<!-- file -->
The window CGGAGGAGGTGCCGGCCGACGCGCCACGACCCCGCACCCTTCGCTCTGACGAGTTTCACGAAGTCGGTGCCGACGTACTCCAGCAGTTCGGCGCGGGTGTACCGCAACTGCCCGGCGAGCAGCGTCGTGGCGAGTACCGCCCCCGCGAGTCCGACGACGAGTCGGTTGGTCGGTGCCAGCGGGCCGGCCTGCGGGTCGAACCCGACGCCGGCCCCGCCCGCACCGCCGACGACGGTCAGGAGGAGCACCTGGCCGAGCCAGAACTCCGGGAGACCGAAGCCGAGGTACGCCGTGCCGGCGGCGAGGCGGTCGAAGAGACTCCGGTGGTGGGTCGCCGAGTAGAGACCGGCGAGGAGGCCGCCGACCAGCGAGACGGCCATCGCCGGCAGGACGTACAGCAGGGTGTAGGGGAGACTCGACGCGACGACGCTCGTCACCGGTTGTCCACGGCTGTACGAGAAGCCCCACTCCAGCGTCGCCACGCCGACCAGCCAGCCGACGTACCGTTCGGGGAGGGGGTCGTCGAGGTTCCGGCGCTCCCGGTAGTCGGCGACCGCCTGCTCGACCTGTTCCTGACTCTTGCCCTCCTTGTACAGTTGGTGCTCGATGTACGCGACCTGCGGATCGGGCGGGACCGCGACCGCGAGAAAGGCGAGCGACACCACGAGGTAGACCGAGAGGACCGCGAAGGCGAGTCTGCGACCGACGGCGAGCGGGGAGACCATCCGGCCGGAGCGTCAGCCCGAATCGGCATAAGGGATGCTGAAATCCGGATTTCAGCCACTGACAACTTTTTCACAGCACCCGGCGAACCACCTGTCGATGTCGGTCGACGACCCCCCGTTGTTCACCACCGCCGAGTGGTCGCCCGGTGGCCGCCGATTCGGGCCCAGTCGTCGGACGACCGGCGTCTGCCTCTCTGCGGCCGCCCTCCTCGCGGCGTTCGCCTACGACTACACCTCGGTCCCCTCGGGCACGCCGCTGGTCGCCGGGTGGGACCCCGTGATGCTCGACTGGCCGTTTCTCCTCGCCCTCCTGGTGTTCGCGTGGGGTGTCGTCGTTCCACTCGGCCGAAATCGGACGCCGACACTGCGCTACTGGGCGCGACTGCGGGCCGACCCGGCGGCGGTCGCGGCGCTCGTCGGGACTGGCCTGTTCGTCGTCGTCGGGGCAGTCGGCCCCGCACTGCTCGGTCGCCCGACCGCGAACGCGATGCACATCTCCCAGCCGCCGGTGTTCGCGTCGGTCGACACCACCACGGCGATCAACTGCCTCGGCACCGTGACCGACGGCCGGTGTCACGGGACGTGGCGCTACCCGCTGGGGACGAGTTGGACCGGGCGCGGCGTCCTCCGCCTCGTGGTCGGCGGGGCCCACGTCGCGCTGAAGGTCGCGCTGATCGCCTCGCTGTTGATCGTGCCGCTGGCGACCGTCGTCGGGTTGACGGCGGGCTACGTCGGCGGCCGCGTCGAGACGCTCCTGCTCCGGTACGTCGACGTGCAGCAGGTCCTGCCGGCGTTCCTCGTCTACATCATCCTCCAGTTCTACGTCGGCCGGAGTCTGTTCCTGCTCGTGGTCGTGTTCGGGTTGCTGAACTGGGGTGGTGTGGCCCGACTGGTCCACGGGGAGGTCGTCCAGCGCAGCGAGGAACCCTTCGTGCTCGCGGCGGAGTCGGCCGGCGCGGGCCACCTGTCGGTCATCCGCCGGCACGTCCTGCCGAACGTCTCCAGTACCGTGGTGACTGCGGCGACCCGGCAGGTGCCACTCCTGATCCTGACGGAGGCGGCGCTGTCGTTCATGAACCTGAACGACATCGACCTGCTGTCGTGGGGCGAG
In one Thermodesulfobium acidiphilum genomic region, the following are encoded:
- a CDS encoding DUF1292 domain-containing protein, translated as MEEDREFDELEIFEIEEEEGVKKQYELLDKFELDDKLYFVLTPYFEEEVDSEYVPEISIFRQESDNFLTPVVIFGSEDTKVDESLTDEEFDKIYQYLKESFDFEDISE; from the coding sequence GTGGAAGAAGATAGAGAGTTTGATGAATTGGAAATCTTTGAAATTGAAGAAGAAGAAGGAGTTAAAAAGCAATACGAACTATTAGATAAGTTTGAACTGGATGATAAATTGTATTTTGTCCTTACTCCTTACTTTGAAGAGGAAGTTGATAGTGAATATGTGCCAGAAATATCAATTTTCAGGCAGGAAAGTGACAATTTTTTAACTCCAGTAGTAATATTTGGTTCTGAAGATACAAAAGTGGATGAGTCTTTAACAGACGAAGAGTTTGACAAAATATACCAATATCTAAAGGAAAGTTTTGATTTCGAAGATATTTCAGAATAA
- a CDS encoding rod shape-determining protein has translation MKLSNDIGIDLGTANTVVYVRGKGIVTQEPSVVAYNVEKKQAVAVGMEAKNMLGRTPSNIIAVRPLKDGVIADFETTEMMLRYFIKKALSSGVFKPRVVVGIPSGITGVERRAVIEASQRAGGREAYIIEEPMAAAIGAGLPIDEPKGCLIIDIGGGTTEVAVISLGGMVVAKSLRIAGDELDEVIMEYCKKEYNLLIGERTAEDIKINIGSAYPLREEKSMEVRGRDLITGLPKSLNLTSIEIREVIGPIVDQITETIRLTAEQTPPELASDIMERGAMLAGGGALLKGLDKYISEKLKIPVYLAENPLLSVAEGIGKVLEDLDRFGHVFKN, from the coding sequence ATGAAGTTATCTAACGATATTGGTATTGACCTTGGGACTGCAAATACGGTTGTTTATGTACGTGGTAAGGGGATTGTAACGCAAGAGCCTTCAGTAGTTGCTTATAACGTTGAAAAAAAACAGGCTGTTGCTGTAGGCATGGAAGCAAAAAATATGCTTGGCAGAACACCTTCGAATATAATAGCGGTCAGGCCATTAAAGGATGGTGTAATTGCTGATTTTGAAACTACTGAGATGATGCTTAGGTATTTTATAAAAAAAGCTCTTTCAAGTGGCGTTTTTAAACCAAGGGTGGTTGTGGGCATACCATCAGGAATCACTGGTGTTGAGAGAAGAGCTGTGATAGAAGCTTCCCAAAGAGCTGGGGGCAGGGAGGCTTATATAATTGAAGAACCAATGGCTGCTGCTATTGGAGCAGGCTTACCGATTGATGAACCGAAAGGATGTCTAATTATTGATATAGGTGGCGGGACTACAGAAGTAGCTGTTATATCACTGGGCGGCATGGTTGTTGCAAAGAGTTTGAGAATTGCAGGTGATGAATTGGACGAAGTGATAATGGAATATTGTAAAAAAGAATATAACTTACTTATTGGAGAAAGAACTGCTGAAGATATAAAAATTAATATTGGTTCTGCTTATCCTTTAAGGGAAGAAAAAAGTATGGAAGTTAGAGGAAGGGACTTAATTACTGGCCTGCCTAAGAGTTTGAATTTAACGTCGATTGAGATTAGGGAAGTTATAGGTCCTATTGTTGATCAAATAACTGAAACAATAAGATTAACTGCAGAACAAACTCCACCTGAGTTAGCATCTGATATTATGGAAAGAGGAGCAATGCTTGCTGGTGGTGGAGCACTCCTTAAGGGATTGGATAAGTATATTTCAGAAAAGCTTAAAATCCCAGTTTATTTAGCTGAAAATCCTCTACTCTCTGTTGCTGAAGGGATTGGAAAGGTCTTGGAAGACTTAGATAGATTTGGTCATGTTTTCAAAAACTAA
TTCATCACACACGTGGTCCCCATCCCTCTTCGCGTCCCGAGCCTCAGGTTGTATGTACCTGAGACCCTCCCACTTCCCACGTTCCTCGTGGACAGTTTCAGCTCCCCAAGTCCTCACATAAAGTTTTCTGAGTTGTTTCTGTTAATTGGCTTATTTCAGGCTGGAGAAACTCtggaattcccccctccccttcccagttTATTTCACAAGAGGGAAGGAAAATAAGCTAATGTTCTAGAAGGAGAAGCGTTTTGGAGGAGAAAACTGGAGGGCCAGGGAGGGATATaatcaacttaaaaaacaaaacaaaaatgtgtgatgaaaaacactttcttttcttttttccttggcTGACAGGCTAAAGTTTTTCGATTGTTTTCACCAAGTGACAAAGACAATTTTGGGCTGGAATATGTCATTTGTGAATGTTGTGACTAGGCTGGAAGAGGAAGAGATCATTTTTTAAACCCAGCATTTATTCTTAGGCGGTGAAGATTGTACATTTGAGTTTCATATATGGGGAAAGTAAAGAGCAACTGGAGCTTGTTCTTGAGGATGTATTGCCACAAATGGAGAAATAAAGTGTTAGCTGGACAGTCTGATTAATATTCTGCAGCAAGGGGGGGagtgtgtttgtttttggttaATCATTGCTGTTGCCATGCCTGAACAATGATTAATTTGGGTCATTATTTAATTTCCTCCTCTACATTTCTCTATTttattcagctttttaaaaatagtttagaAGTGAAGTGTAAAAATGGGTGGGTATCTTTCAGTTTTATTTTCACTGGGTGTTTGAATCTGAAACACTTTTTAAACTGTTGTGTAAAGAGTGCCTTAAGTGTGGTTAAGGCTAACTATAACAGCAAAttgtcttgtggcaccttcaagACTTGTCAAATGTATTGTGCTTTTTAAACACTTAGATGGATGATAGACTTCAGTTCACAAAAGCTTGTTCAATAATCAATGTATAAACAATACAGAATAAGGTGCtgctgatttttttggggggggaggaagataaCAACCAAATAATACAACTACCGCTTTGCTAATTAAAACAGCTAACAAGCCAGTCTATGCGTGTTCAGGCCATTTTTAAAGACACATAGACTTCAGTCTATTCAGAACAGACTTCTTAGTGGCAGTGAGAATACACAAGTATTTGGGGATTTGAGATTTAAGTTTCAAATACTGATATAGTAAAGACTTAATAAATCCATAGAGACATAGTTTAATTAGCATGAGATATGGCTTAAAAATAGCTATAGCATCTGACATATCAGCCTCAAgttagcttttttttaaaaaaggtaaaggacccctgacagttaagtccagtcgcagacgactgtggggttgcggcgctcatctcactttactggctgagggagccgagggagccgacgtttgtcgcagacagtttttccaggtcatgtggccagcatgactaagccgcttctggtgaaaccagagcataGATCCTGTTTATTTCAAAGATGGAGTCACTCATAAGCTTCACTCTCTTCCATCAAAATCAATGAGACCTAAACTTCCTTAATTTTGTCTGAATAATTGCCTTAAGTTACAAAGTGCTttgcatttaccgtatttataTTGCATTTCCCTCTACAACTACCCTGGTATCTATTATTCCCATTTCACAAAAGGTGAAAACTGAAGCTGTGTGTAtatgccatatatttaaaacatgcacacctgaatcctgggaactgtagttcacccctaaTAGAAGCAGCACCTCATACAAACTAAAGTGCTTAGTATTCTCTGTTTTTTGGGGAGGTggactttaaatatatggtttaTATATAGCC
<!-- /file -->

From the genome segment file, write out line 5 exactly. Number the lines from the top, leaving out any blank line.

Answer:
TTCATCACACACGTGGTCCCCATCCCTCTTCGCGTCCCGAGCCTCAGGTTGTATGTACCTGAGACCCTCCCACTTCCCACGTTCCTCGTGGACAGTTTCAGCTCCCCAAGTCCTCACATAAAGTTTTCTGAGTTGTTTCTGTTAATTGGCTTATTTCAGGCTGGAGAAACTCtggaattcccccctccccttcccagttTATTTCACAAGAGGGAAGGAAAATAAGCTAATGTTCTAGAAGGAGAAGCGTTTTGGAGGAGAAAACTGGAGGGCCAGGGAGGGATATaatcaacttaaaaaacaaaacaaaaatgtgtgatgaaaaacactttcttttcttttttccttggcTGACAGGCTAAAGTTTTTCGATTGTTTTCACCAAGTGACAAAGACAATTTTGGGCTGGAATATGTCATTTGTGAATGTTGTGACTAGGCTGGAAGAGGAAGAGATCATTTTTTAAACCCAGCATTTATTCTTAGGCGGTGAAGATTGTACATTTGAGTTTCATATATGGGGAAAGTAAAGAGCAACTGGAGCTTGTTCTTGAGGATGTATTGCCACAAATGGAGAAATAAAGTGTTAGCTGGACAGTCTGATTAATATTCTGCAGCAAGGGGGGGagtgtgtttgtttttggttaATCATTGCTGTTGCCATGCCTGAACAATGATTAATTTGGGTCATTATTTAATTTCCTCCTCTACATTTCTCTATTttattcagctttttaaaaatagtttagaAGTGAAGTGTAAAAATGGGTGGGTATCTTTCAGTTTTATTTTCACTGGGTGTTTGAATCTGAAACACTTTTTAAACTGTTGTGTAAAGAGTGCCTTAAGTGTGGTTAAGGCTAACTATAACAGCAAAttgtcttgtggcaccttcaagACTTGTCAAATGTATTGTGCTTTTTAAACACTTAGATGGATGATAGACTTCAGTTCACAAAAGCTTGTTCAATAATCAATGTATAAACAATACAGAATAAGGTGCtgctgatttttttggggggggaggaagataaCAACCAAATAATACAACTACCGCTTTGCTAATTAAAACAGCTAACAAGCCAGTCTATGCGTGTTCAGGCCATTTTTAAAGACACATAGACTTCAGTCTATTCAGAACAGACTTCTTAGTGGCAGTGAGAATACACAAGTATTTGGGGATTTGAGATTTAAGTTTCAAATACTGATATAGTAAAGACTTAATAAATCCATAGAGACATAGTTTAATTAGCATGAGATATGGCTTAAAAATAGCTATAGCATCTGACATATCAGCCTCAAgttagcttttttttaaaaaaggtaaaggacccctgacagttaagtccagtcgcagacgactgtggggttgcggcgctcatctcactttactggctgagggagccgagggagccgacgtttgtcgcagacagtttttccaggtcatgtggccagcatgactaagccgcttctggtgaaaccagagcataGATCCTGTTTATTTCAAAGATGGAGTCACTCATAAGCTTCACTCTCTTCCATCAAAATCAATGAGACCTAAACTTCCTTAATTTTGTCTGAATAATTGCCTTAAGTTACAAAGTGCTttgcatttaccgtatttataTTGCATTTCCCTCTACAACTACCCTGGTATCTATTATTCCCATTTCACAAAAGGTGAAAACTGAAGCTGTGTGTAtatgccatatatttaaaacatgcacacctgaatcctgggaactgtagttcacccctaaTAGAAGCAGCACCTCATACAAACTAAAGTGCTTAGTATTCTCTGTTTTTTGGGGAGGTggactttaaatatatggtttaTATATAGCC